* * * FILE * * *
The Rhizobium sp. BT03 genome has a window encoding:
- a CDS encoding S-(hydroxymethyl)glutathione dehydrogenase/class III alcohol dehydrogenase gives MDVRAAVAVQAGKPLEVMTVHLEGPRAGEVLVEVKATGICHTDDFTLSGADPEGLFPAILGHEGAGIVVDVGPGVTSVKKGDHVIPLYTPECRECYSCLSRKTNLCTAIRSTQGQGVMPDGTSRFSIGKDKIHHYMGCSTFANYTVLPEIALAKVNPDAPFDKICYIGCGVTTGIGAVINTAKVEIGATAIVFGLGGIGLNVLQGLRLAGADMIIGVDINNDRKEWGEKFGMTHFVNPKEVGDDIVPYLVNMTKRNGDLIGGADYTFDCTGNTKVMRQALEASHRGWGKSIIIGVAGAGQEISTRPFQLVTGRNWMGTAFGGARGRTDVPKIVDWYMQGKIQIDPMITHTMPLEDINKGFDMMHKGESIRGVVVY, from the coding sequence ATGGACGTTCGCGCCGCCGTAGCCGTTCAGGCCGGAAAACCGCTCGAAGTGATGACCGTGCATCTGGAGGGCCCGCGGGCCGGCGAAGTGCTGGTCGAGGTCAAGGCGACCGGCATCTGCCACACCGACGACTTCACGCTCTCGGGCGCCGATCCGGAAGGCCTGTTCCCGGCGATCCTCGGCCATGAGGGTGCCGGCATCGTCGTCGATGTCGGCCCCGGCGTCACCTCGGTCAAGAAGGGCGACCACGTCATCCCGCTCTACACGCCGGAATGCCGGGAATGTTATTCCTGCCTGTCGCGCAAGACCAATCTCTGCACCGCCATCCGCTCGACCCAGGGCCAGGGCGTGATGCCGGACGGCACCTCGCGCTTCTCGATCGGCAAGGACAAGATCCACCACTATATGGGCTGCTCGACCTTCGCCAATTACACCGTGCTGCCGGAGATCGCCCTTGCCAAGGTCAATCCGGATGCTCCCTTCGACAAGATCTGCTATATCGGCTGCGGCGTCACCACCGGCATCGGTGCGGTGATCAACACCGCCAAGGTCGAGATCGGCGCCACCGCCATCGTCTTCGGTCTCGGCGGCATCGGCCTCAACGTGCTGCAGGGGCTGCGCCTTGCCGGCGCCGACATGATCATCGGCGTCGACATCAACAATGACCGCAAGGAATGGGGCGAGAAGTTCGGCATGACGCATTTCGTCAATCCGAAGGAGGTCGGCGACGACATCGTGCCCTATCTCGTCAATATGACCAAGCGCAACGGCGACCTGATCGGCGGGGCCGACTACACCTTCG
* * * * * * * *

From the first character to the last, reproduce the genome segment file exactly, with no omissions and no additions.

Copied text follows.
The Rhizobium sp. BT03 genome has a window encoding:
- a CDS encoding S-(hydroxymethyl)glutathione dehydrogenase/class III alcohol dehydrogenase gives MDVRAAVAVQAGKPLEVMTVHLEGPRAGEVLVEVKATGICHTDDFTLSGADPEGLFPAILGHEGAGIVVDVGPGVTSVKKGDHVIPLYTPECRECYSCLSRKTNLCTAIRSTQGQGVMPDGTSRFSIGKDKIHHYMGCSTFANYTVLPEIALAKVNPDAPFDKICYIGCGVTTGIGAVINTAKVEIGATAIVFGLGGIGLNVLQGLRLAGADMIIGVDINNDRKEWGEKFGMTHFVNPKEVGDDIVPYLVNMTKRNGDLIGGADYTFDCTGNTKVMRQALEASHRGWGKSIIIGVAGAGQEISTRPFQLVTGRNWMGTAFGGARGRTDVPKIVDWYMQGKIQIDPMITHTMPLEDINKGFDMMHKGESIRGVVVY, from the coding sequence ATGGACGTTCGCGCCGCCGTAGCCGTTCAGGCCGGAAAACCGCTCGAAGTGATGACCGTGCATCTGGAGGGCCCGCGGGCCGGCGAAGTGCTGGTCGAGGTCAAGGCGACCGGCATCTGCCACACCGACGACTTCACGCTCTCGGGCGCCGATCCGGAAGGCCTGTTCCCGGCGATCCTCGGCCATGAGGGTGCCGGCATCGTCGTCGATGTCGGCCCCGGCGTCACCTCGGTCAAGAAGGGCGACCACGTCATCCCGCTCTACACGCCGGAATGCCGGGAATGTTATTCCTGCCTGTCGCGCAAGACCAATCTCTGCACCGCCATCCGCTCGACCCAGGGCCAGGGCGTGATGCCGGACGGCACCTCGCGCTTCTCGATCGGCAAGGACAAGATCCACCACTATATGGGCTGCTCGACCTTCGCCAATTACACCGTGCTGCCGGAGATCGCCCTTGCCAAGGTCAATCCGGATGCTCCCTTCGACAAGATCTGCTATATCGGCTGCGGCGTCACCACCGGCATCGGTGCGGTGATCAACACCGCCAAGGTCGAGATCGGCGCCACCGCCATCGTCTTCGGTCTCGGCGGCATCGGCCTCAACGTGCTGCAGGGGCTGCGCCTTGCCGGCGCCGACATGATCATCGGCGTCGACATCAACAATGACCGCAAGGAATGGGGCGAGAAGTTCGGCATGACGCATTTCGTCAATCCGAAGGAGGTCGGCGACGACATCGTGCCCTATCTCGTCAATATGACCAAGCGCAACGGCGACCTGATCGGCGGGGCCGACTACACCTTCG